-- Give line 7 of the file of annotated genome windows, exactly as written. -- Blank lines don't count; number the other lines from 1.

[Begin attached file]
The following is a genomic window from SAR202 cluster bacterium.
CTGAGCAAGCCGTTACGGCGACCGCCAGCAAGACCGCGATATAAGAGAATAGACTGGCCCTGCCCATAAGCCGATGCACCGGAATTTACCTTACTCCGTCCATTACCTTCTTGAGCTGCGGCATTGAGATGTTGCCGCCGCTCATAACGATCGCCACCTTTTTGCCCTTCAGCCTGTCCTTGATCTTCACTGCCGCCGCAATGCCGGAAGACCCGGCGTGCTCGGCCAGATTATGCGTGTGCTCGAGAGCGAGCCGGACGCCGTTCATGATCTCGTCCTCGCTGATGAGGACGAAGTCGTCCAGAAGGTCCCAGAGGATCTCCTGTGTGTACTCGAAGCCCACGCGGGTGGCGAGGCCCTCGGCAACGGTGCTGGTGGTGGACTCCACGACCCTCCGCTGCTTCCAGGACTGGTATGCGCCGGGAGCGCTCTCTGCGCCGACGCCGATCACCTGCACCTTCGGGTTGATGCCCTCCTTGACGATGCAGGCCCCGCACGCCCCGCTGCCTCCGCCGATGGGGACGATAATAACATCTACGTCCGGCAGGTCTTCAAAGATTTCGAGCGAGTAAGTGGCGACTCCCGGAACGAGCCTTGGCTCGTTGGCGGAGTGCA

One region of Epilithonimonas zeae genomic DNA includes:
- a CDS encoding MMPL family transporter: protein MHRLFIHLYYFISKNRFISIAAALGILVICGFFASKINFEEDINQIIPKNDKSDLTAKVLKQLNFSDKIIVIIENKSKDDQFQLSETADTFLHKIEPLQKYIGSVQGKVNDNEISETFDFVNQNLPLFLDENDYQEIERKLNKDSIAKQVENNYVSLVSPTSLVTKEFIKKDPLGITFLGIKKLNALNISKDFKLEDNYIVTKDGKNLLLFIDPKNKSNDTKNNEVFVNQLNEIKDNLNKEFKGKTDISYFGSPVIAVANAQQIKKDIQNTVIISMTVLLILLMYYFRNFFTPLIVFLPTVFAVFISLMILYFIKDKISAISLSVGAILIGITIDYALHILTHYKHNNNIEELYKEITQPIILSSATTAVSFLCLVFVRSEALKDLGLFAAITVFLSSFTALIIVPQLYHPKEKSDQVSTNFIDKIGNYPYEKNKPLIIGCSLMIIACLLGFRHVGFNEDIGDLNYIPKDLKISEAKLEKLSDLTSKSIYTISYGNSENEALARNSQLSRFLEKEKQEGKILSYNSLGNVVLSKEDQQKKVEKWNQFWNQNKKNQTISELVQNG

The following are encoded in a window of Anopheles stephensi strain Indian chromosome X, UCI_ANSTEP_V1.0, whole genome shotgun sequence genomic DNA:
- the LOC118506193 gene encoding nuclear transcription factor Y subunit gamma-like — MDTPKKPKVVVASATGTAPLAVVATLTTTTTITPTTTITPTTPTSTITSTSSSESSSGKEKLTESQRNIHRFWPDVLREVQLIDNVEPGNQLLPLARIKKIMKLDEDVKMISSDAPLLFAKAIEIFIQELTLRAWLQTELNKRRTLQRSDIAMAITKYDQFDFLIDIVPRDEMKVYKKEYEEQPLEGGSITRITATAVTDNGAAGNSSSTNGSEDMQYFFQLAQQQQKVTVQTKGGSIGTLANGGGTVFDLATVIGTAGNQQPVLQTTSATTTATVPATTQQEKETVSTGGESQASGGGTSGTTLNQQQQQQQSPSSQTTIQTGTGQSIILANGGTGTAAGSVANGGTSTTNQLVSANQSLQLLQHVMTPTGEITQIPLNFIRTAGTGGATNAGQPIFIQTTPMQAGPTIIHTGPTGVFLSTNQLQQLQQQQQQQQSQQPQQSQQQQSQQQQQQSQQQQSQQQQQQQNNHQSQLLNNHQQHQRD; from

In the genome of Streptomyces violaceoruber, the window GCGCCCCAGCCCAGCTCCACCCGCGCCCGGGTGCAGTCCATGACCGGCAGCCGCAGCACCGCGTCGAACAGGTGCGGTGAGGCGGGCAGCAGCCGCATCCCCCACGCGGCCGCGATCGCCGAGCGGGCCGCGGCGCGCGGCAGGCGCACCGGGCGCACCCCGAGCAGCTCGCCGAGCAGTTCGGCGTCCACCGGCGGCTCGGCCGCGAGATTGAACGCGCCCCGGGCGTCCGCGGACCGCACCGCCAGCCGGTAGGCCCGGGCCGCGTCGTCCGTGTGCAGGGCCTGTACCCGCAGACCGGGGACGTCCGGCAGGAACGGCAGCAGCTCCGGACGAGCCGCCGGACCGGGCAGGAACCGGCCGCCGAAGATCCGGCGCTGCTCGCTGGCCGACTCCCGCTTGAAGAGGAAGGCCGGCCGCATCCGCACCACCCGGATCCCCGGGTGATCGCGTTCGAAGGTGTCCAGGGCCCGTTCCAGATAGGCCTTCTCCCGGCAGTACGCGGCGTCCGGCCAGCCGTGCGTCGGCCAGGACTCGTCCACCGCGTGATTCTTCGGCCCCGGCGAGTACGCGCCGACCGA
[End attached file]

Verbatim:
In the genome of Streptomyces violaceoruber, the window GCGCCCCAGCCCAGCTCCACCCGCGCCCGGGTGCAGTCCATGACCGGCAGCCGCAGCACCGCGTCGAACAGGTGCGGTGAGGCGGGCAGCAGCCGCATCCCCCACGCGGCCGCGATCGCCGAGCGGGCCGCGGCGCGCGGCAGGCGCACCGGGCGCACCCCGAGCAGCTCGCCGAGCAGTTCGGCGTCCACCGGCGGCTCGGCCGCGAGATTGAACGCGCCCCGGGCGTCCGCGGACCGCACCGCCAGCCGGTAGGCCCGGGCCGCGTCGTCCGTGTGCAGGGCCTGTACCCGCAGACCGGGGACGTCCGGCAGGAACGGCAGCAGCTCCGGACGAGCCGCCGGACCGGGCAGGAACCGGCCGCCGAAGATCCGGCGCTGCTCGCTGGCCGACTCCCGCTTGAAGAGGAAGGCCGGCCGCATCCGCACCACCCGGATCCCCGGGTGATCGCGTTCGAAGGTGTCCAGGGCCCGTTCCAGATAGGCCTTCTCCCGGCAGTACGCGGCGTCCGGCCAGCCGTGCGTCGGCCAGGACTCGTCCACCGCGTGATTCTTCGGCCCCGGCGAGTACGCGCCGACCGA